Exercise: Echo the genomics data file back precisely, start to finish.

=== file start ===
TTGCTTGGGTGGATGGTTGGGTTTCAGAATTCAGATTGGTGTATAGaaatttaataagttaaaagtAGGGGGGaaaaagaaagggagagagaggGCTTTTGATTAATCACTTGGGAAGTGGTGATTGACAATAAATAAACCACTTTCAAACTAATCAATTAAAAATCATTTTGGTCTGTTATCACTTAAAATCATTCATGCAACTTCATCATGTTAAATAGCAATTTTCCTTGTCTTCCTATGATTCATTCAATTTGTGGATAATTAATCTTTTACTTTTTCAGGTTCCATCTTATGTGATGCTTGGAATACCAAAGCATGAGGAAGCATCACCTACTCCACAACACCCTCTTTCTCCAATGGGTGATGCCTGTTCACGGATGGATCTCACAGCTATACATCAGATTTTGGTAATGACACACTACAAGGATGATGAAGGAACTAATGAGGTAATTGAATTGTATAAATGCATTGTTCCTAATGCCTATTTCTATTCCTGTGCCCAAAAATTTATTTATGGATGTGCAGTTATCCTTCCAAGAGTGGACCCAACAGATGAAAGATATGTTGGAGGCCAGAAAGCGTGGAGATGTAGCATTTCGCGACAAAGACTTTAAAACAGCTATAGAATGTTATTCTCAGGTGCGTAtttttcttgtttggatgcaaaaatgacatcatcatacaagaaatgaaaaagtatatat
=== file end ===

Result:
TTGCTTGGGTGGATGGTTGGGTTTCAGAATTCAGATTGGTGTATAGaaatttaataagttaaaagtAGGGGGGaaaaagaaagggagagagaggGCTTTTGATTAATCACTTGGGAAGTGGTGATTGACAATAAATAAACCACTTTCAAACTAATCAATTAAAAATCATTTTGGTCTGTTATCACTTAAAATCATTCATGCAACTTCATCATGTTAAATAGCAATTTTCCTTGTCTTCCTATGATTCATTCAATTTGTGGATAATTAATCTTTTACTTTTTCAGGTTCCATCTTATGTGATGCTTGGAATACCAAAGCATGAGGAAGCATCACCTACTCCACAACACCCTCTTTCTCCAATGGGTGATGCCTGTTCACGGATGGATCTCACAGCTATACATCAGATTTTGGTAATGACACACTACAAGGATGATGAAGGAACTAATGAGGTAATTGAATTGTATAAATGCATTGTTCCTAATGCCTATTTCTATTCCTGTGCCCAAAAATTTATTTATGGATGTGCAGTTATCCTTCCAAGAGTGGACCCAACAGATGAAAGATATGTTGGAGGCCAGAAAGCGTGGAGATGTAGCATTTCGCGACAAAGACTTTAAAACAGCTATAGAATGTTATTCTCAGGTGCGTAtttttcttgtttggatgcaaaaatgacatcatcatacaagaaatgaaaaagtatatat